NOT BY BREAD ALONE IAN 1001 XI

NOT BY BREAD ALONE
Ireland, the USA, Australia and New Zealand have many things in common, not least historical Irish communities, a common language, a common legal system and a passion for sport. One link, not immediately apparent, is that in none of these sport- mad countries is soccer the number one spectator sport, in contrast to most of the world. There are historical, sociological, and developmental reasons for this, but what can be stated, with a reasonable degree of certainty, is that, in three of the four, failure by the national team to get to the soccer World Cup finals ( to take place in South Africa next summer) would not be a major news event. The odd one out is Ireland, where failure to qualify, and the circumstances surrounding it, dominated the media here (and indeed in Britain and France) for several weeks after November 19.

The explanation is simple. Soccer in Ireland is largely urban and working-class. It is also underfinanced and in constant competition for players and support with both Gaelic football and rugby. The most talented players have traditionally gone to England. However, the proximity of England, the presence there of a large Irish community and the free availability in Ireland of British and satellite television showing English soccer matches, has generated enormous interest in and support for soccer, albeit at one remove, throughout Ireland. Every week hundreds cross the water to attend games involving their favourite English teams. Add in traditional support for the man (or woman) wearing the green jersey and it is easy to understand why the fortunes of the national soccer team are front page news.

In 2009 the success of the team was invested with a new element. The country is in economic crisis, there is very little good news, and things have not been as bad for 20 years. Back then, in 1988 and more famously in 1990, the Irish soccer team achieved a level of success unequalled before or since, reaching the World Cup quarter-finals in Italy in 1990. Whatever about the footballing merits of the team’s performances (they reached the last eight without actually winning a game – advancing on a penalty shootout), in the rosy hue of nostalgia they are seen as having lifted the spirit of the nation at the time. Fast forward two decades and many hoped that, ceteris paribus, the current team might do likewise.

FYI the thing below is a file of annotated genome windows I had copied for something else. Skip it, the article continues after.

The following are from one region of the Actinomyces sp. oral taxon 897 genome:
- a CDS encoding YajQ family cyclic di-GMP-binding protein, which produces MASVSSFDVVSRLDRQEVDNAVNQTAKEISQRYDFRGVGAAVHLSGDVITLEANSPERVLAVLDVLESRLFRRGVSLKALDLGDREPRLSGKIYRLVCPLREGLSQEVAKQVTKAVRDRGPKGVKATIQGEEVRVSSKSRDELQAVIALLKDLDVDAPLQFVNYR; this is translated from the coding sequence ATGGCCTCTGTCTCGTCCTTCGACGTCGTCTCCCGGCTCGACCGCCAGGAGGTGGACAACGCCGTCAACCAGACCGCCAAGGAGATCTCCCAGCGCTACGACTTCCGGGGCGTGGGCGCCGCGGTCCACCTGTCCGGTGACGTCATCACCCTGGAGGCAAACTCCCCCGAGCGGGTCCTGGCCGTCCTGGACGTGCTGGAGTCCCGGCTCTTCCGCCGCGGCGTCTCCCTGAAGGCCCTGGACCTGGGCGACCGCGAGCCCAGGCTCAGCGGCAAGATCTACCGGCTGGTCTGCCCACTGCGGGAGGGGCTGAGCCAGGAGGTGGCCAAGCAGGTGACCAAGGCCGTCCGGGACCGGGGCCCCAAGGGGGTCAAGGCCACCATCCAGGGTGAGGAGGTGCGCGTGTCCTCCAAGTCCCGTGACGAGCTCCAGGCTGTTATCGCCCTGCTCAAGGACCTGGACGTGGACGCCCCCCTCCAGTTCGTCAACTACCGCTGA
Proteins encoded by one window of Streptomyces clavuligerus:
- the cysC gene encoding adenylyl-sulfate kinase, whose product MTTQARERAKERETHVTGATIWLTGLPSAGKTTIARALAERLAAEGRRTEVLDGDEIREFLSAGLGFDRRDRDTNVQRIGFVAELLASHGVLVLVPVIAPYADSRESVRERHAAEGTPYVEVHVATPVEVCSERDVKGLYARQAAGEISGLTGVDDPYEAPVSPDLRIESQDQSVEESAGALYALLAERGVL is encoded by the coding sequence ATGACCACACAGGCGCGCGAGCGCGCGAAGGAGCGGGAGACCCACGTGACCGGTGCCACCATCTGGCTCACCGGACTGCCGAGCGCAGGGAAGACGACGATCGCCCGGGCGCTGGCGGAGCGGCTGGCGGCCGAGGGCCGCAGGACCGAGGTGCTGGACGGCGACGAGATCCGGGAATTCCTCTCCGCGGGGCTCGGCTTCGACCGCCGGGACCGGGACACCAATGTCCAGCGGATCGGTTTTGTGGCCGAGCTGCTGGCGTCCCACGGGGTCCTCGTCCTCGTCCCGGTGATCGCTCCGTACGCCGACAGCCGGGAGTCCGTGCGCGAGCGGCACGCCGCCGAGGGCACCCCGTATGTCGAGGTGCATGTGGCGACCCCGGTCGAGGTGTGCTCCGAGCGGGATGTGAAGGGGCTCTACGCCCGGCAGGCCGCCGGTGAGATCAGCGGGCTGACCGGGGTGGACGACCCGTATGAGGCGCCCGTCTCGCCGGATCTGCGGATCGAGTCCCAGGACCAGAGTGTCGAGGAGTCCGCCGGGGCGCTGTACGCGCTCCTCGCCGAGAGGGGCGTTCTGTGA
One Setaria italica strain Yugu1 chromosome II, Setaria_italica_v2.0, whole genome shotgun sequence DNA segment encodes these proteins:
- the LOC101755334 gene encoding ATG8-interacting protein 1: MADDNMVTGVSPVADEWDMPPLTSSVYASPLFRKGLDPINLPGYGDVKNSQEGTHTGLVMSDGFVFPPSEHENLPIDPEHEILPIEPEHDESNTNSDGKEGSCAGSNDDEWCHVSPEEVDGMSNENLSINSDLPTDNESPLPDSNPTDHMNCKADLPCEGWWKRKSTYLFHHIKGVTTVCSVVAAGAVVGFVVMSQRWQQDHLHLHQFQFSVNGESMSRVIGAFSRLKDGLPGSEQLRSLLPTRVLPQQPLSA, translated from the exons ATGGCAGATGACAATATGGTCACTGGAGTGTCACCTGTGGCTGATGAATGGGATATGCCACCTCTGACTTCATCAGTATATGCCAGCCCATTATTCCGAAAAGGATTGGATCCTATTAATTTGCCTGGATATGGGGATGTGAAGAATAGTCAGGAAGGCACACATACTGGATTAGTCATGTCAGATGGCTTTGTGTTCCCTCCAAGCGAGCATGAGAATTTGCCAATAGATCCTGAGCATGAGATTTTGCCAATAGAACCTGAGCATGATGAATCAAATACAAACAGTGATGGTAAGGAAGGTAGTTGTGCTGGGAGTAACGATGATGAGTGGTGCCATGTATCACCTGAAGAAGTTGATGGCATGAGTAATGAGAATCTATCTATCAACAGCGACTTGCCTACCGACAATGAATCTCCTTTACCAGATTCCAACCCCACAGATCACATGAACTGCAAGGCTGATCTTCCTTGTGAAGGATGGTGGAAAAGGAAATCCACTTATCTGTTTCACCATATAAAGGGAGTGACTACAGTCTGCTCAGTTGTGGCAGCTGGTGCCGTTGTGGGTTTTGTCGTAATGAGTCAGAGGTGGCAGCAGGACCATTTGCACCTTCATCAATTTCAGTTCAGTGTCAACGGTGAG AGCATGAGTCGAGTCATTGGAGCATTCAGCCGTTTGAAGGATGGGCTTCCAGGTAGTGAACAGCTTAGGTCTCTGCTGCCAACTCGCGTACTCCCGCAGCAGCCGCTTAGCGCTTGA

However, it was not to be. After an unbeaten but uninspiring campaign in the preliminaries, Ireland finished second in her section and qualified for a play-off with France, a footballing giant which was underperforming. The first leg, in Croke Park, was largely disappointing and saw France victorious by a lucky deflected goal. The second leg, in Paris four days later proved a different game. Ireland, needing a victory away from home, abandoned their cautious approach of earlier contests and dominated for much of the game, taking the lead after 30 minutes. The score stayed this way until the end of the regulation 90 minutes and then, since scores over the two games were level, went into overtime.

At a critical point a highly controversial goal was awarded to France after a clear handball assist by the French star player Henri, seen by everybody except the referee and his assistants. The incident was also clearly and unambiguously shown on TV. There was no further scoring and Ireland were out, denied even the opportunity at least to take part in a penalty shootout. Predictably the players and the fans were gutted. Soccer is well known as a game where the referee’s decision is final and also as a game which has up to now rejected the use of modern technology to assist officials with their decisions. There is no “Hawkeye”, there is no review procedure. That, you would think, was that.